News Release

Three perspectives on cover crop integration: New "Focus on Cotton" Webcast

Business Announcement

American Phytopathological Society

Integrating cover crops into the cotton production system can be a challenge, especially along the northern edge of the Cotton Belt. In recent years, there has been an increase in the use of cover crops in Tennessee and along with that, increased interest in and questions about cover crops. University of Tennessee Extension specialists have been evaluating the efficacy of different integration approaches for different years while also considering the pros and cons of introducing cover crops into cotton systems.

In "Thoughts About Cover Crops," a freely available webcast, Extension specialists Tyson B. Raper (an agronomist), Heather M. Kelly (a plant pathologist), and Scott D. Stewart (an entomologist) share their perspectives on integrating cover crops into the production system and the benefits and drawbacks of doing so. Many farmers opt to use cover crops for weed control, and weed suppression does increase with higher levels of biomass, but there are many concerns when introducing large quantities of biomass.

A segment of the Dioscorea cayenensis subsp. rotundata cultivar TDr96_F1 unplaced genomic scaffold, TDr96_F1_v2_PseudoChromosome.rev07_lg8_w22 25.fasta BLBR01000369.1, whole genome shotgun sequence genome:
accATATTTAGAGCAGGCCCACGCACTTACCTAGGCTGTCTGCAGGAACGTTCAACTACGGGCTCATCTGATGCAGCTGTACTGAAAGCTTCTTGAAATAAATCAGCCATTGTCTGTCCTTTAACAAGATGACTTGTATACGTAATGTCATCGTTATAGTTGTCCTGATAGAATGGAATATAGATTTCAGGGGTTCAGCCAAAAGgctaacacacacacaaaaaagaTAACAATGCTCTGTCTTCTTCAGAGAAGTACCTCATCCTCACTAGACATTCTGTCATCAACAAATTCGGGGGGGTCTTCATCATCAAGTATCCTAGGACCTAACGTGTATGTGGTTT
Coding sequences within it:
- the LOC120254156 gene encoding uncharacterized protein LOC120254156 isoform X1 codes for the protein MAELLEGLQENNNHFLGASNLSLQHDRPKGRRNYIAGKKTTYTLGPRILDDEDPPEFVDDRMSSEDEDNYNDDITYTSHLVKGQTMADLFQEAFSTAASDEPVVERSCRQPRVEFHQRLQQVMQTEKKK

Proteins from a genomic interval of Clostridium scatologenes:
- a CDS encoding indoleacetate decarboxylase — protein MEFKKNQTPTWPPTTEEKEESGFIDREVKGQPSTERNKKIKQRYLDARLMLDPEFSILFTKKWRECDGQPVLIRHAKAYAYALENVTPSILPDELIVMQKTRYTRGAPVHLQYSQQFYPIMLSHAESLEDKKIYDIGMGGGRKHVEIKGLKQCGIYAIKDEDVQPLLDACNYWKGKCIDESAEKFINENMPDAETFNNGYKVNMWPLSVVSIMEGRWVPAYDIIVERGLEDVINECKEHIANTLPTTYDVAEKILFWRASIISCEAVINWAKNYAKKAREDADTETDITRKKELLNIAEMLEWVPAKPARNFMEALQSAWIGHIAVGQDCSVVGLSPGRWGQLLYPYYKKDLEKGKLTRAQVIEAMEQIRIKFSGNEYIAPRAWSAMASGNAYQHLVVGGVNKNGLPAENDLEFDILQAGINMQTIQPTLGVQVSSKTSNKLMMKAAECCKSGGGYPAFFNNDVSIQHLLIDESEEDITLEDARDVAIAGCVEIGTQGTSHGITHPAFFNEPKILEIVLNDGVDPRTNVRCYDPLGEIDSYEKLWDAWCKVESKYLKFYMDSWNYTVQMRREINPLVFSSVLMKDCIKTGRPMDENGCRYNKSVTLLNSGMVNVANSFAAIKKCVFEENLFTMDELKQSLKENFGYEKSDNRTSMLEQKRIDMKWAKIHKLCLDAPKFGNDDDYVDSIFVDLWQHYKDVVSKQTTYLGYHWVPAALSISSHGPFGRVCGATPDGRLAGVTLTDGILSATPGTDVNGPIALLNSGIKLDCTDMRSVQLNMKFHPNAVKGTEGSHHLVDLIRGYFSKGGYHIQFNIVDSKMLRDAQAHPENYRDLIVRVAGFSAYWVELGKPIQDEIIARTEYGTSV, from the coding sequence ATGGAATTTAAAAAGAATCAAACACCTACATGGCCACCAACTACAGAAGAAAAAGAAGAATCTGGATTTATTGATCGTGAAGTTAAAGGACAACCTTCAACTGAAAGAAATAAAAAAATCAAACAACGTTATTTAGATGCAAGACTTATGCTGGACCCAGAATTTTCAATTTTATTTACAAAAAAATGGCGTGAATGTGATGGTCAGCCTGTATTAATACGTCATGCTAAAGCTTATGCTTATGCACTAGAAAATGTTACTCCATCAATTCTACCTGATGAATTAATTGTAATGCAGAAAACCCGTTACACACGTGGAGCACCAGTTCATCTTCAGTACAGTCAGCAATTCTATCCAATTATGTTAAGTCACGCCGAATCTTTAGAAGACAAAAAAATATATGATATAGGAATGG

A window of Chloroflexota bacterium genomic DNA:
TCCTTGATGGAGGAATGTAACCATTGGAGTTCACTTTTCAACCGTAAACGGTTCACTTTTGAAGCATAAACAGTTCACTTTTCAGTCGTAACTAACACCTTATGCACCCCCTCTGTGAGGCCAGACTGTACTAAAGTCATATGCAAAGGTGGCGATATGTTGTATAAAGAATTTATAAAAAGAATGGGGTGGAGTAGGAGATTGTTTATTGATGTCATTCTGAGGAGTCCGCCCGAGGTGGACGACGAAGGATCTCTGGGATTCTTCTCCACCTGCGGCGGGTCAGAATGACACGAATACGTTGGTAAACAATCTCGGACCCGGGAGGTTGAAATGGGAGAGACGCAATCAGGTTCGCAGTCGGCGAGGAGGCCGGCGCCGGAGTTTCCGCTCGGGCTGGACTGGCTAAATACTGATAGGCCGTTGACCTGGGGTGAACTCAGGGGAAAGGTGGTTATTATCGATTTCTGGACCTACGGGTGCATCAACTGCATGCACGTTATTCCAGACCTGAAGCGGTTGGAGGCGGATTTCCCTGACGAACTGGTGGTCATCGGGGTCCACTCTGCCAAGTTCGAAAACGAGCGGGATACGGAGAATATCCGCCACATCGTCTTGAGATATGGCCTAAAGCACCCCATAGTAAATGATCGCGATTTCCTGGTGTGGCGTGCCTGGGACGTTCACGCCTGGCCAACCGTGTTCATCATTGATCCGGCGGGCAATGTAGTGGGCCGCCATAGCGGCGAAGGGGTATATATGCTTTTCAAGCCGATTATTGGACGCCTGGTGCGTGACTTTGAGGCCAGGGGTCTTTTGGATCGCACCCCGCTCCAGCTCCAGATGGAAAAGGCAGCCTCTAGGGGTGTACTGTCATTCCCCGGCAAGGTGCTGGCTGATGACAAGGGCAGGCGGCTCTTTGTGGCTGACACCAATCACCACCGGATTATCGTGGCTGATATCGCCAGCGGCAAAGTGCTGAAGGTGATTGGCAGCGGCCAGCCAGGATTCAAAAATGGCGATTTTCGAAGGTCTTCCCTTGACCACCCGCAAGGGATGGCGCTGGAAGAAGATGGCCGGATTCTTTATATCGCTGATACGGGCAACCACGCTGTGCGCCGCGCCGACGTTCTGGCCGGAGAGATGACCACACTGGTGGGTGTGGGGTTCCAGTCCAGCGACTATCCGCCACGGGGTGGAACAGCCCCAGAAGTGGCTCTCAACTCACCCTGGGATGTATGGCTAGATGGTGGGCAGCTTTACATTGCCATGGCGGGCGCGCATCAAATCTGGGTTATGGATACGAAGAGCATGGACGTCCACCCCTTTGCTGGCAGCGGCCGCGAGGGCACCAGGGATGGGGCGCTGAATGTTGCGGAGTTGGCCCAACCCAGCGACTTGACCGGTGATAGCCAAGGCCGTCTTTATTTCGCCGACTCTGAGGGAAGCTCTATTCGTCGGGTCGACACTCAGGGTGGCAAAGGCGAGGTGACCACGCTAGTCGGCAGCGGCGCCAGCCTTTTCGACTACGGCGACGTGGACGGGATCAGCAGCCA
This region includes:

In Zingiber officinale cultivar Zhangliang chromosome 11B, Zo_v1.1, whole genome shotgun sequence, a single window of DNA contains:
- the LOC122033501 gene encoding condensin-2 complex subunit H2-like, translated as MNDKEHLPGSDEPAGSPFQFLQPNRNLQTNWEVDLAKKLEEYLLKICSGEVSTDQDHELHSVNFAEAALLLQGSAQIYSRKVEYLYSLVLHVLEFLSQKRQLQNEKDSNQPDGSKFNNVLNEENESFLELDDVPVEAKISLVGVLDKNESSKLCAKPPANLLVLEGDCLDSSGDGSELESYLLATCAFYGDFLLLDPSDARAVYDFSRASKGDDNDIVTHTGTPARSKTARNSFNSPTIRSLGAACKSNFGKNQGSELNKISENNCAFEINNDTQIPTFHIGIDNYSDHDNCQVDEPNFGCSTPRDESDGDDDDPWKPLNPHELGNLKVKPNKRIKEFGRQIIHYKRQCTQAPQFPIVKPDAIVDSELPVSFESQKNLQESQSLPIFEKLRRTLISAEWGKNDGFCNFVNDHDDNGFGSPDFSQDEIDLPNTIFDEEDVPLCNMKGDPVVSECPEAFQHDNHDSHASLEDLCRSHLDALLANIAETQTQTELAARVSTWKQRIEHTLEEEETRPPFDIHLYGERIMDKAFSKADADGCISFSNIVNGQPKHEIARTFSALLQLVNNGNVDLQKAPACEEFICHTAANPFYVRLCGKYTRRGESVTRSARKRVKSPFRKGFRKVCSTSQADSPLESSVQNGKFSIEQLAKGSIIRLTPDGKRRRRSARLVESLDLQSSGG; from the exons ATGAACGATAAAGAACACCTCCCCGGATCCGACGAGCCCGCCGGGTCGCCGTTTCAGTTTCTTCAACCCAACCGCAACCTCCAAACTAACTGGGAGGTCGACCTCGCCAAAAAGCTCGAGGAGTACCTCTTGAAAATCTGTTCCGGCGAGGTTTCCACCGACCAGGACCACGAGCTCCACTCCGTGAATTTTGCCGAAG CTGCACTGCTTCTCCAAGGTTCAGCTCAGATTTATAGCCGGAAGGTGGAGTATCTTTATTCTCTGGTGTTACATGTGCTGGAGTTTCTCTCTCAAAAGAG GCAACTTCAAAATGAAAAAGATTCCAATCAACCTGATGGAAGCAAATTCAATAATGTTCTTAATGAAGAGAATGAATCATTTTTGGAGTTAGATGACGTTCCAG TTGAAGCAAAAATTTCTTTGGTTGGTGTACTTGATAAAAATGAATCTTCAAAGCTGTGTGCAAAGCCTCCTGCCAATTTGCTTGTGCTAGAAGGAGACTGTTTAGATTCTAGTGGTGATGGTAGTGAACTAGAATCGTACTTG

One concern is removing the cover crop in a way that enables growers to easily put seed into the ground. The standard no-till set-up doesn't work for large biomass, as it can often bind.

However, research has shown that earlier termination of the cover crop can help. Research also has shown that moving residue away from the rows helps with stand establishment. The recommendation is for growers to terminate 4 weeks prior to planting cotton, as this will allow almost all row-planter systems to process residue more easily.

This 33-minute presentation is available through the "Focus on Cotton" resource on the Plant Management Network. This resource contains more than 100 webcasts, along with presentations from a number of conferences, on a broad range of aspects of cotton crop management: agronomic practices, diseases, harvest and ginning, insects, irrigation, nematodes, precision agriculture, soil health and crop fertility, and weeds. These webcasts are available to readers open access (without a subscription).

The "Focus on Cotton" homepage also provides access to "Cotton Cultivated," a resource from Cotton Incorporated that helps users quickly find the most current cotton production information available. These and other resources are freely available courtesy of Cotton Incorporated at


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